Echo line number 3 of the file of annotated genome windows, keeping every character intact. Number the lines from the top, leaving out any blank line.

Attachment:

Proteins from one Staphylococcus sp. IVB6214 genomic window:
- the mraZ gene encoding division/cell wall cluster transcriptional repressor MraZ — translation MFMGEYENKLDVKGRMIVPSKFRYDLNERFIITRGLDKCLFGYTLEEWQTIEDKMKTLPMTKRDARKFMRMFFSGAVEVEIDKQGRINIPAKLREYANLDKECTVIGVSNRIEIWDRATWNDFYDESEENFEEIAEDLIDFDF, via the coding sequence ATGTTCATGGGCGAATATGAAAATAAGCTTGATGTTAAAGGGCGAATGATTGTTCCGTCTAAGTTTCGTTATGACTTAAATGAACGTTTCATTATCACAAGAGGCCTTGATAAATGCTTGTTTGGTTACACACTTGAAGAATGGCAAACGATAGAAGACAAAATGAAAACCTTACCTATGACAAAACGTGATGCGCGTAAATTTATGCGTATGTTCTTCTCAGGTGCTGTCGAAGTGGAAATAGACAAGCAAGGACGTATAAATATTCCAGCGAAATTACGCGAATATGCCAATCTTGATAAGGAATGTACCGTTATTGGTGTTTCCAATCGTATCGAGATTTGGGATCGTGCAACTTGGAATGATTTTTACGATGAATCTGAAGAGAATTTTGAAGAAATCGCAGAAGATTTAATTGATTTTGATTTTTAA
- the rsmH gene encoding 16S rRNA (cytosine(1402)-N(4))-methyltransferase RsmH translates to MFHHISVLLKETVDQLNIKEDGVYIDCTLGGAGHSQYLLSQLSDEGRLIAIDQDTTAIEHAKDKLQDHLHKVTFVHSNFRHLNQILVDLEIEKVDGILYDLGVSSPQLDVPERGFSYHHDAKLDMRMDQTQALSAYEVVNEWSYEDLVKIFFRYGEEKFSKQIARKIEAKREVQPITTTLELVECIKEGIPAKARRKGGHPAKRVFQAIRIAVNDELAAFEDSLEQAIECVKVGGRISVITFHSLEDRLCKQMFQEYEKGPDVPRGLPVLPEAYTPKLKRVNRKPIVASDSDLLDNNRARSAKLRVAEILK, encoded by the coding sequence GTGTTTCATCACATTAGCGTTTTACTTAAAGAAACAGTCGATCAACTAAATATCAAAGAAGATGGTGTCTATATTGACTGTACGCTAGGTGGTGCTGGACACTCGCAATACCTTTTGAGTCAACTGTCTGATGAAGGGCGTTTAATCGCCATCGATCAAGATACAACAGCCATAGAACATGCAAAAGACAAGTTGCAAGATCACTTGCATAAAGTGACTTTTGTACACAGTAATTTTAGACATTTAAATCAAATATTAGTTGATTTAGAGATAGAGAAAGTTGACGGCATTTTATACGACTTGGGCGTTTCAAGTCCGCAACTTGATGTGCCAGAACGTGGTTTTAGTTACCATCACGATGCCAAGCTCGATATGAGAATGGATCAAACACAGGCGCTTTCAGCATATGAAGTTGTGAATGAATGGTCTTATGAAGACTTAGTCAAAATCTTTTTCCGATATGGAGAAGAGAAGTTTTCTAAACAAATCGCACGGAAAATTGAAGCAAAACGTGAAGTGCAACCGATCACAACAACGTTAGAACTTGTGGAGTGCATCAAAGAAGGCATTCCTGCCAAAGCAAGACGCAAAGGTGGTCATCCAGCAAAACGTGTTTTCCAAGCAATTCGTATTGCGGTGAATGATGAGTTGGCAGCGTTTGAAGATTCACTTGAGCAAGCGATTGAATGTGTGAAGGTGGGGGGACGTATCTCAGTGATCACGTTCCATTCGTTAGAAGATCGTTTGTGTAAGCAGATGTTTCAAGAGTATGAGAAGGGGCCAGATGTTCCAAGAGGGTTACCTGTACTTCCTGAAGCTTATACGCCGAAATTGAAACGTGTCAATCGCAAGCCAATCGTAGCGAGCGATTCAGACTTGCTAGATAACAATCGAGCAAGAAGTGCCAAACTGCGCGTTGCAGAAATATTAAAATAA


- the rsmH gene encoding 16S rRNA (cytosine(1402)-N(4))-methyltransferase RsmH translates to MFHHISVLLKETVDQLNIKEDGVYIDCTLGGAGHSQYLLSQLSDEGRLIAIDQDTTAIEHAKDKLQDHLHKVTFVHSNFRHLNQILVDLEIEKVDGILYDLGVSSPQLDVPERGFSYHHDAKLDMRMDQTQALSAYEVVNEWSYEDLVKIFFRYGEEKFSKQIARKIEAKREVQPITTTLELVECIKEGIPAKARRKGGHPAKRVFQAIRIAVNDELAAFEDSLEQAIECVKVGGRISVITFHSLEDRLCKQMFQEYEKGPDVPRGLPVLPEAYTPKLKRVNRKPIVASDSDLLDNNRARSAKLRVAEILK, encoded by the coding sequence GTGTTTCATCACATTAGCGTTTTACTTAAAGAAACAGTCGATCAACTAAATATCAAAGAAGATGGTGTCTATATTGACTGTACGCTAGGTGGTGCTGGACACTCGCAATACCTTTTGAGTCAACTGTCTGATGAAGGGCGTTTAATCGCCATCGATCAAGATACAACAGCCATAGAACATGCAAAAGACAAGTTGCAAGATCACTTGCATAAAGTGACTTTTGTACACAGTAATTTTAGACATTTAAATCAAATATTAGTTGATTTAGAGATAGAGAAAGTTGACGGCATTTTATACGACTTGGGCGTTTCAAGTCCGCAACTTGATGTGCCAGAACGTGGTTTTAGTTACCATCACGATGCCAAGCTCGATATGAGAATGGATCAAACACAGGCGCTTTCAGCATATGAAGTTGTGAATGAATGGTCTTATGAAGACTTAGTCAAAATCTTTTTCCGATATGGAGAAGAGAAGTTTTCTAAACAAATCGCACGGAAAATTGAAGCAAAACGTGAAGTGCAACCGATCACAACAACGTTAGAACTTGTGGAGTGCATCAAAGAAGGCATTCCTGCCAAAGCAAGACGCAAAGGTGGTCATCCAGCAAAACGTGTTTTCCAAGCAATTCGTATTGCGGTGAATGATGAGTTGGCAGCGTTTGAAGATTCACTTGAGCAAGCGATTGAATGTGTGAAGGTGGGGGGACGTATCTCAGTGATCACGTTCCATTCGTTAGAAGATCGTTTGTGTAAGCAGATGTTTCAAGAGTATGAGAAGGGGCCAGATGTTCCAAGAGGGTTACCTGTACTTCCTGAAGCTTATACGCCGAAATTGAAACGTGTCAATCGCAAGCCAATCGTAGCGAGCGATTCAGACTTGCTAGATAACAATCGAGCAAGAAGTGCCAAACTGCGCGTTGCAGAAATATTAAAATAA